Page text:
“Those flights by Caverton, Aero Contractor, Arik, Bristo were for national interest and improved national revenue. At a time where oil has gone below $30 per barrel and the cost of production is $30. In the wisdom of President Muhammadu Buhari, he thought that this be allowed so that the nation will not be crippled and national revenue will not be lost.

“It was against the background that we have the authority and being exclusively on the exclusive list and we have the powers in civil aviation, guided by the civil aviation act 2016 to approve such flights. Those flights were approved lawfully, legally and correct. So yes, we will do everything lawful, legal and reasonable to get those pilots back and operations will continue in the national interest,” Sirika said, disingenuously.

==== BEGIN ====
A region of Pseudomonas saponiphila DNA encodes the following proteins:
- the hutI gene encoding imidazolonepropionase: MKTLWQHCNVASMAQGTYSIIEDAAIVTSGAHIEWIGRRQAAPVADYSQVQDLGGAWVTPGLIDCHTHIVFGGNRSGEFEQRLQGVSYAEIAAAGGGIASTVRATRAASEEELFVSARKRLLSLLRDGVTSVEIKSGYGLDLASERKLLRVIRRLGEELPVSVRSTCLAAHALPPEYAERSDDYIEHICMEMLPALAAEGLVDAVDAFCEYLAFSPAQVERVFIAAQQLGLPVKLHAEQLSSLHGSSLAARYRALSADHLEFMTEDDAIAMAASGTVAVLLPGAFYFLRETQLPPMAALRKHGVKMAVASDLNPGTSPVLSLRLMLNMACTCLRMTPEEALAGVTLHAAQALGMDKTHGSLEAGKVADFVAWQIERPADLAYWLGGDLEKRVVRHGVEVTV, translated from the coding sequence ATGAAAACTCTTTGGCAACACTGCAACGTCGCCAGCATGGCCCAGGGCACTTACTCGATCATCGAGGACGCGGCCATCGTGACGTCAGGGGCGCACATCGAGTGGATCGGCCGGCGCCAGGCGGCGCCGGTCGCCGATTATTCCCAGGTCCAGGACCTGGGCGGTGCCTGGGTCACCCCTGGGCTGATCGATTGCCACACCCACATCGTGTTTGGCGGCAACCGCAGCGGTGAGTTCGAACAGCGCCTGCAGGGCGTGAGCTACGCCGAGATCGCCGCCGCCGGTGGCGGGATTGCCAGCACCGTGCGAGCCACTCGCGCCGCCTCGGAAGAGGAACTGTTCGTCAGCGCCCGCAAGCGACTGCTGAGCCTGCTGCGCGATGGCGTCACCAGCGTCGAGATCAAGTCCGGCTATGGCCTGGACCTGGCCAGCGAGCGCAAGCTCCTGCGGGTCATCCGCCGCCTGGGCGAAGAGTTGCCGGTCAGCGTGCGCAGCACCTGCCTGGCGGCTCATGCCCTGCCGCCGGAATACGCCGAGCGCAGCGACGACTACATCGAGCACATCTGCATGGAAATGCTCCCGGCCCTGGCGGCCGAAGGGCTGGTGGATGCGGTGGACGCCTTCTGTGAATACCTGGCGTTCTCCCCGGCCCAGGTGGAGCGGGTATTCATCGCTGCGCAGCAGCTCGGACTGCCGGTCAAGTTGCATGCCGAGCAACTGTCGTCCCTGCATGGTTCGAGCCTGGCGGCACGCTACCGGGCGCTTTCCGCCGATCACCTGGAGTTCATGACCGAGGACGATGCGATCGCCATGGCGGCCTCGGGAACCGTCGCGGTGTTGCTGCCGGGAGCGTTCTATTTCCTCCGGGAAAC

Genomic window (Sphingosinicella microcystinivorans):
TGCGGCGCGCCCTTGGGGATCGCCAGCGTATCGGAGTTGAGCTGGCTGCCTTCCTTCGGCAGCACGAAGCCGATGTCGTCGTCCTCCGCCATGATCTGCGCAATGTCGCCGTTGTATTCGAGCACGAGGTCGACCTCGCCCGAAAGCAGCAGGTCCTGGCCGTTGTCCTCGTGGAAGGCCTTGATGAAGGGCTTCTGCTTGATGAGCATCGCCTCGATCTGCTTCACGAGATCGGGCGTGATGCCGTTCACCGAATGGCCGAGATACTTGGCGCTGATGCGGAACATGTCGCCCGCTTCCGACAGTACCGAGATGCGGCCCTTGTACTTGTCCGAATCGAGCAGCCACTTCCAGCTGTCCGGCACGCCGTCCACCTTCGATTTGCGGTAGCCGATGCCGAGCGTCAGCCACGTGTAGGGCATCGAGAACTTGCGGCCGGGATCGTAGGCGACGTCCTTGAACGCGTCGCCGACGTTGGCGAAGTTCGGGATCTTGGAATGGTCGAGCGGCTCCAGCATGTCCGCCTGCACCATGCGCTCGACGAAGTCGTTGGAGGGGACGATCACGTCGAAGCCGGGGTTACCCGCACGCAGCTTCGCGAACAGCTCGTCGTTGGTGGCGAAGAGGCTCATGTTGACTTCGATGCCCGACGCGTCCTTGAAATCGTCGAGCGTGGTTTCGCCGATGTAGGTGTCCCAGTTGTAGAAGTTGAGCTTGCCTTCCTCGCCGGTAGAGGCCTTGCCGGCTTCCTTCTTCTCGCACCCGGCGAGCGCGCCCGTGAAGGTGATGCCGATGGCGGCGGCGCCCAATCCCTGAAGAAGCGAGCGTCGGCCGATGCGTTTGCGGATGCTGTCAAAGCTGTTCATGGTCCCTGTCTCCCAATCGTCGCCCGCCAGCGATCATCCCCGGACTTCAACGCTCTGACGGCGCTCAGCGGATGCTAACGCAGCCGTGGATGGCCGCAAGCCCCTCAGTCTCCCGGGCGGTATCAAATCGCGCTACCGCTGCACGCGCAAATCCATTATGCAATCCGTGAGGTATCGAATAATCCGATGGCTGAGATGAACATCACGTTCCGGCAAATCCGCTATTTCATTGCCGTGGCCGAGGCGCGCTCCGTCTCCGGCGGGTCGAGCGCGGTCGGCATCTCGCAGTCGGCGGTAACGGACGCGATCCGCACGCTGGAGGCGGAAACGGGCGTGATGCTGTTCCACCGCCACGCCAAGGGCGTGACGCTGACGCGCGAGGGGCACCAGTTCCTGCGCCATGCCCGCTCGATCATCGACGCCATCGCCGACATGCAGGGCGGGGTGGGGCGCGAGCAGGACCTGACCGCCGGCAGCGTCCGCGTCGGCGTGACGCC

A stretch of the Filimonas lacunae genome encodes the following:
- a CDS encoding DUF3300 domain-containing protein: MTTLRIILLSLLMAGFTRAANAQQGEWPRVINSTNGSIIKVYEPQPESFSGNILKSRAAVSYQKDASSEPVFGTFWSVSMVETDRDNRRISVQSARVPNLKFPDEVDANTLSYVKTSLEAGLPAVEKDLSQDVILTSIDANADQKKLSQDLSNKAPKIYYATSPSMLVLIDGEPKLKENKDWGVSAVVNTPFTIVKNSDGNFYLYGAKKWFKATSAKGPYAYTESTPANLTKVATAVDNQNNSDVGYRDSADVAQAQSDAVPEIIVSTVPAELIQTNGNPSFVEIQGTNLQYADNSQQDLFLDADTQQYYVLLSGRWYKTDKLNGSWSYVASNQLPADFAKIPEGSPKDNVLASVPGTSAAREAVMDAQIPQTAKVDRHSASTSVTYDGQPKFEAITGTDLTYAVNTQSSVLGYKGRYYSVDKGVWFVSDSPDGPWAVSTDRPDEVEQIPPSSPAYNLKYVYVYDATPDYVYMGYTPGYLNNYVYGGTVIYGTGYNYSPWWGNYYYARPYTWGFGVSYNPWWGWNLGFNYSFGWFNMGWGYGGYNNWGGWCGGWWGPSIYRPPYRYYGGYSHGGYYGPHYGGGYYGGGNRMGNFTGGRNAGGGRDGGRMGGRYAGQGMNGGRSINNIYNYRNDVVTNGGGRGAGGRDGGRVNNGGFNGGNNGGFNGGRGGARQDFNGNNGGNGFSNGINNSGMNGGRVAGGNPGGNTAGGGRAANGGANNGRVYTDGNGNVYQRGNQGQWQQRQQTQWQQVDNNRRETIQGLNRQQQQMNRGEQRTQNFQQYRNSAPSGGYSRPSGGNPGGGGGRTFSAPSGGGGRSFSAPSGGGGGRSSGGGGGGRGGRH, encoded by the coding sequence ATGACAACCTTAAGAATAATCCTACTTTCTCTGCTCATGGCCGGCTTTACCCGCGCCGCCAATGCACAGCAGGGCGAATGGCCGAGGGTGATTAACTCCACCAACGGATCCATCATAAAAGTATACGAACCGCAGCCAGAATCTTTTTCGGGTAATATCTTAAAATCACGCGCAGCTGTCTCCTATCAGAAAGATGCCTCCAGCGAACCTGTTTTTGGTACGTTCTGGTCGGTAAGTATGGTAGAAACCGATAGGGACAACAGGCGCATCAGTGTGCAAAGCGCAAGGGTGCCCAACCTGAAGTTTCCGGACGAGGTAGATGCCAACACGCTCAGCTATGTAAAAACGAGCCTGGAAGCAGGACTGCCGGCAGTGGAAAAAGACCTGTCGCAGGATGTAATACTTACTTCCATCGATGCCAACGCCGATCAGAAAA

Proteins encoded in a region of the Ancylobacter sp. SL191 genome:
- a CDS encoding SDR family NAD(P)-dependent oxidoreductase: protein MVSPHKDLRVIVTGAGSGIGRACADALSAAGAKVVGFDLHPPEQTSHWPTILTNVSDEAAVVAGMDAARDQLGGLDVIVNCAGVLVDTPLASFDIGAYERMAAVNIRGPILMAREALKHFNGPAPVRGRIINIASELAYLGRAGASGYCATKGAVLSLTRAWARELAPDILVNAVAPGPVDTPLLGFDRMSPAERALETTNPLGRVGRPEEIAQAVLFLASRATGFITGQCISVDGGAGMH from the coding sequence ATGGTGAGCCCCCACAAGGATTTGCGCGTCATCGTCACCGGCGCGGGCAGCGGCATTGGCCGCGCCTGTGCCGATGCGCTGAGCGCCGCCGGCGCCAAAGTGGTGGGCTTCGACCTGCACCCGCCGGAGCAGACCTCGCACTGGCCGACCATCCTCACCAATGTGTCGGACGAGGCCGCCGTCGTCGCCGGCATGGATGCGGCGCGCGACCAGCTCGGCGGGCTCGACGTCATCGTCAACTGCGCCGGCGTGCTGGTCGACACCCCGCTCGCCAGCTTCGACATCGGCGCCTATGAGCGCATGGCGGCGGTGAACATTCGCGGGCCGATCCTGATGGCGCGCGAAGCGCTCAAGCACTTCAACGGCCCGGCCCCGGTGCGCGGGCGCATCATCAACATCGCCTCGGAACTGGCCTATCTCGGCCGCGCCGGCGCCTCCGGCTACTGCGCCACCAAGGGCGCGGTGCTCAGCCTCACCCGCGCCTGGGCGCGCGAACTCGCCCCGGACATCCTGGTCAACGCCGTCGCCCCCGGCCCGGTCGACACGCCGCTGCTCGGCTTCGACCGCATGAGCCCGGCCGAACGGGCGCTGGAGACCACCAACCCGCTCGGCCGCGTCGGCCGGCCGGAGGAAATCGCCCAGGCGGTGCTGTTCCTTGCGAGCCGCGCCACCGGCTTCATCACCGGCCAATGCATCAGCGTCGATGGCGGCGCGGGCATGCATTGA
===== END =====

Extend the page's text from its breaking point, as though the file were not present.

LEGAL Opinion, seemed to back Governor Wike’s action. Sam Amadi, university law teacher, and former Chairman, Nigerian Electricity Regulatory Commission, NERC, Facebook post, stated that State Governors in Nigeria are “chief executives”, and are not subject to ministerial direction, even when the Minister is acting as aide of the President.


“Federalism means that the central government cannot operate to undermine the effectiveness of state power and state government can’t nullify the exercise of federal power once each is acting within its statutory and constitutional powers. Rivers State is right on this fight with the federal government…. You cannot override a governor’s order in respect of a state where he is Chief Executive without formal procedures and in consultation with the Governor.